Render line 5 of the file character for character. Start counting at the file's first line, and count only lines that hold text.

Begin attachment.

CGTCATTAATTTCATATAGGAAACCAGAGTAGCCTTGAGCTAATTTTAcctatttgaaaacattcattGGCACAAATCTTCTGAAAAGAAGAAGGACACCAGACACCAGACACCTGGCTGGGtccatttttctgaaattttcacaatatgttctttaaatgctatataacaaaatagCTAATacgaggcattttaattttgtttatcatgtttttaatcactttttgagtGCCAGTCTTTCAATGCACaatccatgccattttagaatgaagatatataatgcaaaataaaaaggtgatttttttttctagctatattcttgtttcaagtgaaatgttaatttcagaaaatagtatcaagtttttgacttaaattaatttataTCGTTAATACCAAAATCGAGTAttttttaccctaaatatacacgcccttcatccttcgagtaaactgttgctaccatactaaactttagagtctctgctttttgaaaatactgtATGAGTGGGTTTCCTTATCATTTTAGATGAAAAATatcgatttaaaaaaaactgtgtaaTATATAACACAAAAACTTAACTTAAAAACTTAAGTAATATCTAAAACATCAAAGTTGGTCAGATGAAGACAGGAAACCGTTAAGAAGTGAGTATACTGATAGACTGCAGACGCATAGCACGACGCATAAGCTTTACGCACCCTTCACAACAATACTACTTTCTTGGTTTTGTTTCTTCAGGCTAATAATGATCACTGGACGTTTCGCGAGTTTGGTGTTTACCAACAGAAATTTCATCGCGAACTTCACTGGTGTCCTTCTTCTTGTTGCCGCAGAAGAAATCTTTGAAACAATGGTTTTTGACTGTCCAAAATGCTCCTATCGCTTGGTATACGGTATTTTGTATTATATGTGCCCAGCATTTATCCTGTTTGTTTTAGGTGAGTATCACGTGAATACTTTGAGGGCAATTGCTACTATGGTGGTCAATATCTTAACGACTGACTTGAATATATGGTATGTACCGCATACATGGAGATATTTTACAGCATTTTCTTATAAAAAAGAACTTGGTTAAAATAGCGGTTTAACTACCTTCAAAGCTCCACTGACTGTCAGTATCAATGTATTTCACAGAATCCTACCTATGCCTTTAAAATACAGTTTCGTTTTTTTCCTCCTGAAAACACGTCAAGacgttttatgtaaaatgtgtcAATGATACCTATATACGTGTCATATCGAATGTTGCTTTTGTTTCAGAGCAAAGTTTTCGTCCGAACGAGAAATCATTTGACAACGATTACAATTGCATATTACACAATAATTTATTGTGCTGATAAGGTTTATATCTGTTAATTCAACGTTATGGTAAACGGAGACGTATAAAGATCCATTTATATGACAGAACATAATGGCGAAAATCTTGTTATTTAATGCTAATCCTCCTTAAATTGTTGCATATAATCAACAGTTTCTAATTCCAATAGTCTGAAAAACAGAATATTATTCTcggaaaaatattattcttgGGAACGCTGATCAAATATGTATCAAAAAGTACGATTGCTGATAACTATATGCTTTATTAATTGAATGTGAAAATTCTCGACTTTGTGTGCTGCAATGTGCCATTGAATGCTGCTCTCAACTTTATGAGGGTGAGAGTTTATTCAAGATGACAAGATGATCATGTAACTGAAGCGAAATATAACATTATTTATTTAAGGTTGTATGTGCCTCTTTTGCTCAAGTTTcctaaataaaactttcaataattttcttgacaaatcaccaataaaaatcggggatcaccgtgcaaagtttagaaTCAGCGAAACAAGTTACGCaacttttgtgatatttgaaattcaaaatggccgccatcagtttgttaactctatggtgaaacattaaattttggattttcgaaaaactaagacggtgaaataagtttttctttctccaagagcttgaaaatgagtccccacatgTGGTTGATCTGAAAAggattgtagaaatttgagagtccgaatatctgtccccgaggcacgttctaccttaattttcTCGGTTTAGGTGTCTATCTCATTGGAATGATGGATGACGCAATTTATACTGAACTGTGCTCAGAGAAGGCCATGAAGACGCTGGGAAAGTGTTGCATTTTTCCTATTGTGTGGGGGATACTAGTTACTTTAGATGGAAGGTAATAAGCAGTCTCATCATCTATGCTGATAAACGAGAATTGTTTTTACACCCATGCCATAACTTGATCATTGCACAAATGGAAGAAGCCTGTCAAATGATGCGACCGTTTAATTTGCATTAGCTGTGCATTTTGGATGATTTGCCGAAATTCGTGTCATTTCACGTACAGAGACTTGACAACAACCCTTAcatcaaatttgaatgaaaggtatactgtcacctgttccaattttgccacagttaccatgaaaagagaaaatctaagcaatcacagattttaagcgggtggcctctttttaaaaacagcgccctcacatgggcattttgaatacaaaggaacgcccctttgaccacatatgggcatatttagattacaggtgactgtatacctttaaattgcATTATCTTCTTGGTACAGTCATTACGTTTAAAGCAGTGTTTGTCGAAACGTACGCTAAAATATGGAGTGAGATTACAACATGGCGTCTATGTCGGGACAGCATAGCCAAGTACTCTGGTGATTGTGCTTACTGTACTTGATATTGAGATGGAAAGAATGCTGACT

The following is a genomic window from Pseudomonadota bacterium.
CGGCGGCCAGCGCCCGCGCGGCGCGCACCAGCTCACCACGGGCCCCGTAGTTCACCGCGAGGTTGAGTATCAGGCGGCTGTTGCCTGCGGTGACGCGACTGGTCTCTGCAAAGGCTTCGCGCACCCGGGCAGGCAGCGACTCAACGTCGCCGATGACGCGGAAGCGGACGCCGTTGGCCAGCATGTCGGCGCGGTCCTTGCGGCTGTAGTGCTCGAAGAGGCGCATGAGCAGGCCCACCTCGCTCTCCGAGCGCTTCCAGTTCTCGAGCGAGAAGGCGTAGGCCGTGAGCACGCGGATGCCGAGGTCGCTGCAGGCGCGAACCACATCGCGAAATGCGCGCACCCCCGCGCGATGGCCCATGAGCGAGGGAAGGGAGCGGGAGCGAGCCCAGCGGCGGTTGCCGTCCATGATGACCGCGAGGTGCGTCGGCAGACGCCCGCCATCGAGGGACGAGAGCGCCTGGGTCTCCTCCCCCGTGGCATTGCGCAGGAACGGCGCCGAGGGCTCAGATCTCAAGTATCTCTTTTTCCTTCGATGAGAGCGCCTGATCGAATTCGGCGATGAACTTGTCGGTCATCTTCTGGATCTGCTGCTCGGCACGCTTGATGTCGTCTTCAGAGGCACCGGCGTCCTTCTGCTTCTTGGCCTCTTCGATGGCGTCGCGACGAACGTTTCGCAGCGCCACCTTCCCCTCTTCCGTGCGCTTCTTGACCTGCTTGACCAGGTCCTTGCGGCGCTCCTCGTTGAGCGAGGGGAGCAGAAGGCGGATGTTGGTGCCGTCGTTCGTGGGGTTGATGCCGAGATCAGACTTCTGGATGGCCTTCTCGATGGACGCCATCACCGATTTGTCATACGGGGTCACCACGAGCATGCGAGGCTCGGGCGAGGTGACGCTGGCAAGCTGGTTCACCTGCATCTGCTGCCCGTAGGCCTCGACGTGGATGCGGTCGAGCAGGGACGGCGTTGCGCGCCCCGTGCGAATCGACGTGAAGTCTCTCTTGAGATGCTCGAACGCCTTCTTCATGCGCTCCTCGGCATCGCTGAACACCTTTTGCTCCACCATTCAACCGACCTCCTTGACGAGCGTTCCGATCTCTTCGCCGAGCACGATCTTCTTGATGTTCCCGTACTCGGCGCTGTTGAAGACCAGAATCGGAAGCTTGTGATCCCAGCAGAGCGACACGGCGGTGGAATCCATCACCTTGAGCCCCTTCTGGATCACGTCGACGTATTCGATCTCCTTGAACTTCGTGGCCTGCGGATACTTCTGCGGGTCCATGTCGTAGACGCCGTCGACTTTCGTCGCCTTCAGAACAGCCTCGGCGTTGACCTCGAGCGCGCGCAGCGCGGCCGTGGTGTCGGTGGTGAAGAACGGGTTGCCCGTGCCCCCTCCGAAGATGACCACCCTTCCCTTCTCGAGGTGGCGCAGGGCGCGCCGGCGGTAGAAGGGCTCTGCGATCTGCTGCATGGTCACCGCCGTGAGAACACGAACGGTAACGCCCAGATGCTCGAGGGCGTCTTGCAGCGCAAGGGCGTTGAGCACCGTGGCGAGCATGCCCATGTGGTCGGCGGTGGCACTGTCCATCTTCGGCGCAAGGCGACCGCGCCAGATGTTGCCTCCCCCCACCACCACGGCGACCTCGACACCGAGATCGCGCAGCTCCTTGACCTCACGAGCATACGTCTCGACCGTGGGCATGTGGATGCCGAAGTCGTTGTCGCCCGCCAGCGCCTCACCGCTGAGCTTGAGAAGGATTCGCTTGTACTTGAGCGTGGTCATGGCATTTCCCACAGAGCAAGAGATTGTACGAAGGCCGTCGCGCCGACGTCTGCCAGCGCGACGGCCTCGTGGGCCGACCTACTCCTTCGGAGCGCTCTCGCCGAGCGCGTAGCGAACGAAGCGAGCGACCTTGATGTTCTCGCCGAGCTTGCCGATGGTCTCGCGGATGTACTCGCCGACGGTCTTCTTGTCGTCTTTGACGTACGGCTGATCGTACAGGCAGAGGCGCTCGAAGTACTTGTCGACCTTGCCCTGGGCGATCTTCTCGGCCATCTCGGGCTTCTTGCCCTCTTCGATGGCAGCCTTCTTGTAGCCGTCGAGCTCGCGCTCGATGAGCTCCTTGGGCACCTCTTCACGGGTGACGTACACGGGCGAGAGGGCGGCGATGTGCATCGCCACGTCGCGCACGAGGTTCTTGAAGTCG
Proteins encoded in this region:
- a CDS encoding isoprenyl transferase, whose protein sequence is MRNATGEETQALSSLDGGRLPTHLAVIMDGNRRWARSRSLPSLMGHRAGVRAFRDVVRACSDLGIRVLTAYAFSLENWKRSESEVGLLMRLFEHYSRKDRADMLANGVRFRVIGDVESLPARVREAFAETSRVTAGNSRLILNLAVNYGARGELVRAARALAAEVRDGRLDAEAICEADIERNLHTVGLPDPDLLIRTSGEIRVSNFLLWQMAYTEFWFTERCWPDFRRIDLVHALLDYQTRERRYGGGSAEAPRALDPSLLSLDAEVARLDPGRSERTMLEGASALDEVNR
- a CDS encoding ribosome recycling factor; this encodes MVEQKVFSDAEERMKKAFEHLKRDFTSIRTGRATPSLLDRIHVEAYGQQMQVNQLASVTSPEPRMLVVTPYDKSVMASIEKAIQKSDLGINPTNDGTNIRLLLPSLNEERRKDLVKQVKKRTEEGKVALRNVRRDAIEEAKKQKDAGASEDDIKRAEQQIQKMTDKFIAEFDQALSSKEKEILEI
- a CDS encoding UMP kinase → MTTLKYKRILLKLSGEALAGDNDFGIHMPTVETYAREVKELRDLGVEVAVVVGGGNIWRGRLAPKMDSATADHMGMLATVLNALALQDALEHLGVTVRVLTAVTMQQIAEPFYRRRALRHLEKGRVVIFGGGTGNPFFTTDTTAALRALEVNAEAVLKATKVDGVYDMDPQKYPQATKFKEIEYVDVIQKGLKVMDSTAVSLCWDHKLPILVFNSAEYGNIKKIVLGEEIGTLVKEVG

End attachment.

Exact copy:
- a CDS encoding isoprenyl transferase, whose protein sequence is MRNATGEETQALSSLDGGRLPTHLAVIMDGNRRWARSRSLPSLMGHRAGVRAFRDVVRACSDLGIRVLTAYAFSLENWKRSESEVGLLMRLFEHYSRKDRADMLANGVRFRVIGDVESLPARVREAFAETSRVTAGNSRLILNLAVNYGARGELVRAARALAAEVRDGRLDAEAICEADIERNLHTVGLPDPDLLIRTSGEIRVSNFLLWQMAYTEFWFTERCWPDFRRIDLVHALLDYQTRERRYGGGSAEAPRALDPSLLSLDAEVARLDPGRSERTMLEGASALDEVNR